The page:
While historians aren’t sure how the hot dog got its name, there’s no debate that hot dogs snuggled up in buns are a classic, American treat and a Beef House favorite. The ‘All Beef Dog’ was added to our menu in 2000. During the 11-day Missouri State Fair in 2012, we sold 1,602 and this product continues to be a popular item, not only for children, but for all ages. To be frank, you’ll love to eat one at your next visit to the Beef House during the Missouri State Fair, August 11-21, 2022. Thought for the month… “A hot dog a day keeps the hunger away!”
Living the Ritchie Life.
The choice of what to cut back on is part of living a busy life. Provide fresh water for your animals, and have more for the other things.
AmMAD si e E I NYOUR nc r e 1 ic BACK 92 A 1
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E cA A D ri 21 ece 19 m A si n IN
See What’s Happening in Your County
Barton County Cattlemen The Barton County Cattlemen met on April 12, 2022, at the Thiebaud Meeting Rooms in Lamar, Missouri. President Brett Faubion opened the meeting with a prayer. The meeting began with a delicious brisket dinner prepared by Scott Nolting. The meal was sponsored by Boehringer Ingelheim Animal Health USA. Breanna Wass gave a report on current activities at the Show Me Youth Ag Academy. Jeff Schoen from Boehringer Ingelheim presented the program on LongRange® (eprinomectin), a cattle dewormer. LongRange® is a therapeutic injection which, with one dose, gives long lasting parasite control. It uses a unique extended release system to maintain the therapeutic levels for up to 150 days. When parasites are not controlled, the immune system and appetite are suppressed. When parasites are controlled, cows have greater weight gain with more calves, and they are born earlier. Calves given LongRange® are heavier at weaning. Our next Barton County Cattlemen’s meeting will be 7 p.m., May 10, 2022 at Theibaud Meeting Rooms. All cattlemen are welcome. Please RSVP on our Facebook page, Barton County Cattlemen, or to Brett Faubion if you plan to attend.
Brett Faubion, Jeff Schoen and Breanna Wass.
Henry County Henry County Cattlemen met March 17 at Dietz Buffet with 23 members and guests present. OakStar Bank sponsored the meeting, and Jeff Smith and Susan Mosely were available for questions. MCA Region 6 Vice President Warren Love updated the group on MCA events. Lauren Bailey, president of Clinton FFA, informed members of new projects happening at the school. The Cattlemen mad a donation made to support Clinton FFA. Our next meeting is April 21 at Dietz Buffet starting at 6:30 p.m. You are welcome to join us!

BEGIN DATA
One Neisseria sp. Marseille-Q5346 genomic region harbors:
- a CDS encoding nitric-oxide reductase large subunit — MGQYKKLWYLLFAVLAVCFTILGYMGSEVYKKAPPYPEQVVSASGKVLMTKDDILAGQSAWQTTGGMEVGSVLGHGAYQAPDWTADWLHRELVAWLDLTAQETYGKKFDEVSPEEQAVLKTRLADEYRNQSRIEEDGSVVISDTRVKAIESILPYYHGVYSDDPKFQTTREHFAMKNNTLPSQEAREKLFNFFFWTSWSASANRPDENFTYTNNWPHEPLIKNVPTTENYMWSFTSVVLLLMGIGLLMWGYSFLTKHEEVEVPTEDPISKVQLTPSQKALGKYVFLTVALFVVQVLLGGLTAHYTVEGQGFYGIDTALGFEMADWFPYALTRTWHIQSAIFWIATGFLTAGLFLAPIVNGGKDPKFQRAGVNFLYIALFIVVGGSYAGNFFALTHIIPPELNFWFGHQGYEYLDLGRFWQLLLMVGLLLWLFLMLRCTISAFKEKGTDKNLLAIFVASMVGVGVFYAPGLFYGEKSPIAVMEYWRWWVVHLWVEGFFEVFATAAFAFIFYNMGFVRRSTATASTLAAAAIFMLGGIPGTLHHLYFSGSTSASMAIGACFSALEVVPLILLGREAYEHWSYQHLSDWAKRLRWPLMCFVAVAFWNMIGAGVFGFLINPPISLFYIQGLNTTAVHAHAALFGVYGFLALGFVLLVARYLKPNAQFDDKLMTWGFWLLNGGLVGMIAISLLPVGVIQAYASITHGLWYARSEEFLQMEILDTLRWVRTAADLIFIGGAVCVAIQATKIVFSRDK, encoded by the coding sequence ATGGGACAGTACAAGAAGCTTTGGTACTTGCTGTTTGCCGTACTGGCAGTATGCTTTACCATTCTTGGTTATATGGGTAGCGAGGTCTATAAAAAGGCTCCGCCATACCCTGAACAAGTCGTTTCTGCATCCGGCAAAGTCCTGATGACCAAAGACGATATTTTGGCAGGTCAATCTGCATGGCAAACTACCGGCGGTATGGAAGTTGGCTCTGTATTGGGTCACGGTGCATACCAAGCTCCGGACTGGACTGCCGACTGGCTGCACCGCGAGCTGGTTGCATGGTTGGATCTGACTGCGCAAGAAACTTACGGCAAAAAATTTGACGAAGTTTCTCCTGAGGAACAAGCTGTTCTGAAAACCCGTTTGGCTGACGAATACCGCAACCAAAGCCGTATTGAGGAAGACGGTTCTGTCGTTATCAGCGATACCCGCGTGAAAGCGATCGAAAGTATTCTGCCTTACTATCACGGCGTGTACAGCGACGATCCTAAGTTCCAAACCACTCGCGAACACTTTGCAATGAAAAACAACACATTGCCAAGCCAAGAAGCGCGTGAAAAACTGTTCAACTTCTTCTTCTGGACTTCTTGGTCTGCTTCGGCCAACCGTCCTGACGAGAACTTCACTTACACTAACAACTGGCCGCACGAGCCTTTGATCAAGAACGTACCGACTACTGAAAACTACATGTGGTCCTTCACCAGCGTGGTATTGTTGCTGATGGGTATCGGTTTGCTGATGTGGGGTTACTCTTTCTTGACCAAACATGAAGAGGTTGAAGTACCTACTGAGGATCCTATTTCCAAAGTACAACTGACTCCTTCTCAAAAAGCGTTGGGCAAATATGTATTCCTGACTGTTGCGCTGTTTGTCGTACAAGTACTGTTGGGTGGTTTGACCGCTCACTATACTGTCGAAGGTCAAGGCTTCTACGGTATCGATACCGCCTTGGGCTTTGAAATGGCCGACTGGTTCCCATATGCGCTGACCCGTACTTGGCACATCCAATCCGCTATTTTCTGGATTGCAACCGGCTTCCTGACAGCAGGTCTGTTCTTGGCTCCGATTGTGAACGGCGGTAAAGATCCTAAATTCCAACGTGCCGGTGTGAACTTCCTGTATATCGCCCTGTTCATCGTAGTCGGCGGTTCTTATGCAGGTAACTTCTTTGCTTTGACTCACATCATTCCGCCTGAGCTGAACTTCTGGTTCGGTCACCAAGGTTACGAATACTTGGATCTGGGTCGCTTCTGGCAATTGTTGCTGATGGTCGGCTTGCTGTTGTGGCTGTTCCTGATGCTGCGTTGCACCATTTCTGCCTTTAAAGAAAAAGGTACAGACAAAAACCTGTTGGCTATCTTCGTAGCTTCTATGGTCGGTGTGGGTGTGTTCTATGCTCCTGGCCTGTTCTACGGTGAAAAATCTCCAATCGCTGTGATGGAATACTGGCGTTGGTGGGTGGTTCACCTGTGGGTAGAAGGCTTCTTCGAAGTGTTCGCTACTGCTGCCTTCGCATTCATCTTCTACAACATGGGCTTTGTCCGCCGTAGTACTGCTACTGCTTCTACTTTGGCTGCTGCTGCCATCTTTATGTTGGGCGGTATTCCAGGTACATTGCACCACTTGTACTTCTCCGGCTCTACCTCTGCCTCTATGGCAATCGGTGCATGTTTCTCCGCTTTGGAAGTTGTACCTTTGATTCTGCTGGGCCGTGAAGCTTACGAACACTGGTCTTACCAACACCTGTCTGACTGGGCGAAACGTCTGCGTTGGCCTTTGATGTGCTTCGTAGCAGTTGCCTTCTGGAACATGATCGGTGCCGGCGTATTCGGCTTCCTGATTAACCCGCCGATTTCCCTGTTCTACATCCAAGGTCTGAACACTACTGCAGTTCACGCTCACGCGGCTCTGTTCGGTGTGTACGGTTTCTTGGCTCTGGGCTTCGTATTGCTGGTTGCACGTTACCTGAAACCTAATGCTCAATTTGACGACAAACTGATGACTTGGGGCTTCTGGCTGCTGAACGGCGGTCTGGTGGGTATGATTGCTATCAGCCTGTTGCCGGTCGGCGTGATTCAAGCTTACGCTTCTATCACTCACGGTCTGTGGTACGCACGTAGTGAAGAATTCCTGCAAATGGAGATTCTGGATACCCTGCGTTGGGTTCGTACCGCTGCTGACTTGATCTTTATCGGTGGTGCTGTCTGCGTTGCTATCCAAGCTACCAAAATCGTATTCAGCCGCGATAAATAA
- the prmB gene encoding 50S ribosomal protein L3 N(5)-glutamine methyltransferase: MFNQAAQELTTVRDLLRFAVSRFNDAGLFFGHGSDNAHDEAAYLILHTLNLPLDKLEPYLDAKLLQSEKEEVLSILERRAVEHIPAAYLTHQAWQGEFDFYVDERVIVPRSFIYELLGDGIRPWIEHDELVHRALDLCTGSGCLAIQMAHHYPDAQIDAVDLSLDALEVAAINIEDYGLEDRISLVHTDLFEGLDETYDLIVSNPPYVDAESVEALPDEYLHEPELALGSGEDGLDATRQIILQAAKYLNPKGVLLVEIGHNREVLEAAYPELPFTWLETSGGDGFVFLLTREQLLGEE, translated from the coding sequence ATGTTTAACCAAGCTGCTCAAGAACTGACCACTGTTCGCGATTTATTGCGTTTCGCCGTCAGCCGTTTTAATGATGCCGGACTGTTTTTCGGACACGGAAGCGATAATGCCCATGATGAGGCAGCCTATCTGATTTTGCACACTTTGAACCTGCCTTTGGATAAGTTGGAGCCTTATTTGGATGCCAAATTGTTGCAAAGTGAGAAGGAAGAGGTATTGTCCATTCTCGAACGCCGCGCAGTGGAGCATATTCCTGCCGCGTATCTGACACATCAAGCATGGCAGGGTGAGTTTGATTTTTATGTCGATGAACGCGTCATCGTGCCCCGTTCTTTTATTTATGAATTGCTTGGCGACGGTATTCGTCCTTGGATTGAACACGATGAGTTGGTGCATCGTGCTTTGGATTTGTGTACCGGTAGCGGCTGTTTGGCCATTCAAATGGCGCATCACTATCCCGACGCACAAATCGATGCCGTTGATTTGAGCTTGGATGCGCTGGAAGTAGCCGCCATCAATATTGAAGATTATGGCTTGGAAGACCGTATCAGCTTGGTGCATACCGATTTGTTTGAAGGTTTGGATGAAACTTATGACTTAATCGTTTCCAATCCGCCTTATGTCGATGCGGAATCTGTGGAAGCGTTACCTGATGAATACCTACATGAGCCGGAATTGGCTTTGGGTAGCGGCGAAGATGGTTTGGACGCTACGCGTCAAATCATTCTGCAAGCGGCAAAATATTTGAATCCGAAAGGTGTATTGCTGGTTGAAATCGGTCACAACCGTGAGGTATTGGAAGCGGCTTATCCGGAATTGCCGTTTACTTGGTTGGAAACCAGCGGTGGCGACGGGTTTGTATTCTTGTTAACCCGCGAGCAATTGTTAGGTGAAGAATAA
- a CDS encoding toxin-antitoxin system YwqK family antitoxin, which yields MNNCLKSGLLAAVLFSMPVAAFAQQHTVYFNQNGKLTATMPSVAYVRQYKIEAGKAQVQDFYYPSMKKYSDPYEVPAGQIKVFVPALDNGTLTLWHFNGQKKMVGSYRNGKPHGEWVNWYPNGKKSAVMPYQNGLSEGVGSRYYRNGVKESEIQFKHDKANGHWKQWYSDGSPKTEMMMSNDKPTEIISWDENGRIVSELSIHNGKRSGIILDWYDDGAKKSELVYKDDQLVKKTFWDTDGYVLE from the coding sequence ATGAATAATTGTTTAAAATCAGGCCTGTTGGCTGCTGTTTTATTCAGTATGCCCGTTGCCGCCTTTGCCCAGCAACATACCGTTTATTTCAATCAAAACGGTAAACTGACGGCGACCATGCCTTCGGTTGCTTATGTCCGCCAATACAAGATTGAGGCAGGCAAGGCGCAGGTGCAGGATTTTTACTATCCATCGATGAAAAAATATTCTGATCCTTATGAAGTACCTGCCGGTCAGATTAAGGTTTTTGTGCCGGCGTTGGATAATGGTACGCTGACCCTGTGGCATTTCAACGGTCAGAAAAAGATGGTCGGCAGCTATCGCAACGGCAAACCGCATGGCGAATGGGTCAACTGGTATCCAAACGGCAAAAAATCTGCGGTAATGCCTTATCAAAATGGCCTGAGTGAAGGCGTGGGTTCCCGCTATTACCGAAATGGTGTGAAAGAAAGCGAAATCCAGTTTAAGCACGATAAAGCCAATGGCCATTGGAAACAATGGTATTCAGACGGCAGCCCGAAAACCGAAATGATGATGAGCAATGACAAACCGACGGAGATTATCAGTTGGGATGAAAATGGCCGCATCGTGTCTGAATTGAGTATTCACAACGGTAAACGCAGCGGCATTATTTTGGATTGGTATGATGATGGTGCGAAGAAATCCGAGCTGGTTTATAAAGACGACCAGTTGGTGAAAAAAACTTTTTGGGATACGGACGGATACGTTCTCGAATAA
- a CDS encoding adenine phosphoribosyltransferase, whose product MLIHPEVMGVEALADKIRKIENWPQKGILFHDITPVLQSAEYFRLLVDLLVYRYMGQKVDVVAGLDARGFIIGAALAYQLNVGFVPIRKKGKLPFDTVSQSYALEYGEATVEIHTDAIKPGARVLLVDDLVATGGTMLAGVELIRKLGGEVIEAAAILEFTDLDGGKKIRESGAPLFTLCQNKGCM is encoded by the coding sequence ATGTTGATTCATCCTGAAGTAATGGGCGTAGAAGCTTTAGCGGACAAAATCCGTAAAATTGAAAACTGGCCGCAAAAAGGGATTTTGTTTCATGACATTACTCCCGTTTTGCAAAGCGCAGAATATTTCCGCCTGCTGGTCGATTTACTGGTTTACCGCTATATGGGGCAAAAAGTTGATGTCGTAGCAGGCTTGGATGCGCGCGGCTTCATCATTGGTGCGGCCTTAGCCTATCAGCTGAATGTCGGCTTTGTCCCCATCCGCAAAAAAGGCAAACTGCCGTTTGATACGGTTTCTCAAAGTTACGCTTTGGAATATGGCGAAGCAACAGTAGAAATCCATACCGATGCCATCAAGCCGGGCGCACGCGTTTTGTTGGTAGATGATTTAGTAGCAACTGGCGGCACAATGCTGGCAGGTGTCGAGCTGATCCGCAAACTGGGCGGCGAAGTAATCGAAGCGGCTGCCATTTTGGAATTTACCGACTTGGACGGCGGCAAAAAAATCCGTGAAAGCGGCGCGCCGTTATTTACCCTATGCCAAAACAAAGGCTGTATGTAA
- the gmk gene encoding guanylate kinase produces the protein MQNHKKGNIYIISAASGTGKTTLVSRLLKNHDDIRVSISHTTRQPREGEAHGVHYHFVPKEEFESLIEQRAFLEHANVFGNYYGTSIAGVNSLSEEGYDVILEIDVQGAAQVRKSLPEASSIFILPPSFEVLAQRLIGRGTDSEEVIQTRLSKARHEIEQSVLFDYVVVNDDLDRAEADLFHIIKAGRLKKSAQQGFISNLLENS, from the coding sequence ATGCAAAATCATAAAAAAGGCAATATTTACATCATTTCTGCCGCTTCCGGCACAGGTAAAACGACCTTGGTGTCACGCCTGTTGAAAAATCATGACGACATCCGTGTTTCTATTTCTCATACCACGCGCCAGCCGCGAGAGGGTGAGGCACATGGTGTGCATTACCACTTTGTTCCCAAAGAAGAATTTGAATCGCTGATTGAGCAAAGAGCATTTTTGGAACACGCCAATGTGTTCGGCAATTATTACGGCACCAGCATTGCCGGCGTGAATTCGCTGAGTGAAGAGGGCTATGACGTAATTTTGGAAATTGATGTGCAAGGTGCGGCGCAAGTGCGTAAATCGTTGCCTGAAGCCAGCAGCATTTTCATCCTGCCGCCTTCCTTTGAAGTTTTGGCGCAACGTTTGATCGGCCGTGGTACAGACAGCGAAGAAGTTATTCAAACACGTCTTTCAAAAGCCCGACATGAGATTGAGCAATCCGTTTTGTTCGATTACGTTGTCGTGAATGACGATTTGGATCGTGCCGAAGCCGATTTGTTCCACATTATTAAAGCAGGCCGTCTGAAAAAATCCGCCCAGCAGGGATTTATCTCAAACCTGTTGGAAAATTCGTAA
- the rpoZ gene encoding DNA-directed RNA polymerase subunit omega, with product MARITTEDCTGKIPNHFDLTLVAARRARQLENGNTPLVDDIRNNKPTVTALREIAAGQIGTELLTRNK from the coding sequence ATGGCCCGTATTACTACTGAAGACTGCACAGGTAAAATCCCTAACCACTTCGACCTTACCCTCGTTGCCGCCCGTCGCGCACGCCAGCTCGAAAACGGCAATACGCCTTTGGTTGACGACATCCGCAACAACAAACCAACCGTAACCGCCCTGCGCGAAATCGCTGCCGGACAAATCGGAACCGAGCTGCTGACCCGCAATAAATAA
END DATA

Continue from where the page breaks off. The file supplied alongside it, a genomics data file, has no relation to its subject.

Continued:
Jeff talking to the cattlemen at the meeting.
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22227 Saline 127 Hwy • Malta Bend, Mo 65359 Brian Marshall • (660) 641-4522 www.marshallandfennerfarms.com
Eddie Sydenstricker Sydenstricker Nobbe John Deere Office: (573) 581-5900 EddieL@SNPartners.com
Our Next Sale is October 12
Bub Raithel Kyle Vukadin • Kyle Tate Kenneth Roberts Blake McDonald
Thank You to All The Buyers and Bidders at our Recent Sale!
Female Production Sale May 7
21658 Quarry Lane • Barnett, MO 65011 Office: 573-302-7011 • Fax: 573-348-8325 E-mail: email@example.com Website: www.meadfarms.com
Alan Mead, Owner 573-216-0210
Russell & Susan Coon
1318 Shelby 169, Bethel, MO 63434 660-284-6518 h • 660-341-2705 c firstname.lastname@example.org
1284 Shelby 169, Bethel, MO 63434 660-284-6473 h • 660-342-3889 c
Julie Conover, Executive Director 634 S.W. 1201 Rd • Holden, MO 64040
Doug & LaRee Frank 608-279-3172 Brent & Keri Hazelrigg 703-587-9959 Visit us online: FHCCbeef.com
Southwest Missouri Cattlemen The Southwest Missouri Cattlemen’s Association held their monthly meeting on Tuesday, April 5, 2022, at the University of Missouri’s Southwest Research Center in Mt. Vernon. The members enjoyed a delicious meal sponsored by Specialty Risk Insurance and Joplin Regional Stockyards. The meal was catered by Prime Cuts out of Monett, Missouri. Brian Youngblood and Kevin Charleston with Specialty Risk Insurance out of Carthage, Missouri, were introduced by President Scynthia Schnake. Brian and Kevin gave an informative presentation explaining Livestock Risk Protection (LRP) coverage. They explained that LRP is similar to a put option but costs less and that LRP creates a “floor” for the price. The Chicago Mercantile Exchange (CME) is used on the LRP feeder cattle policies. The weekly weighted averages reported by the Agriculture Marketing Service (AMS) is used on the LRP fed cattle policies for the actual ending values. Leading into the market outlook portion, Skyler Moore with Joplin Regional Stockyards informed the members that he thinks Livestock Risk Protection insurance is a good protection option. He thinks the cull cow market is good and that the bull and cow market should stay strong unless the market becomes flooded. Skyler said people need to watch feed prices; the cattle market hinges on feed prices. He feels the demand for beef is good and that exports are high.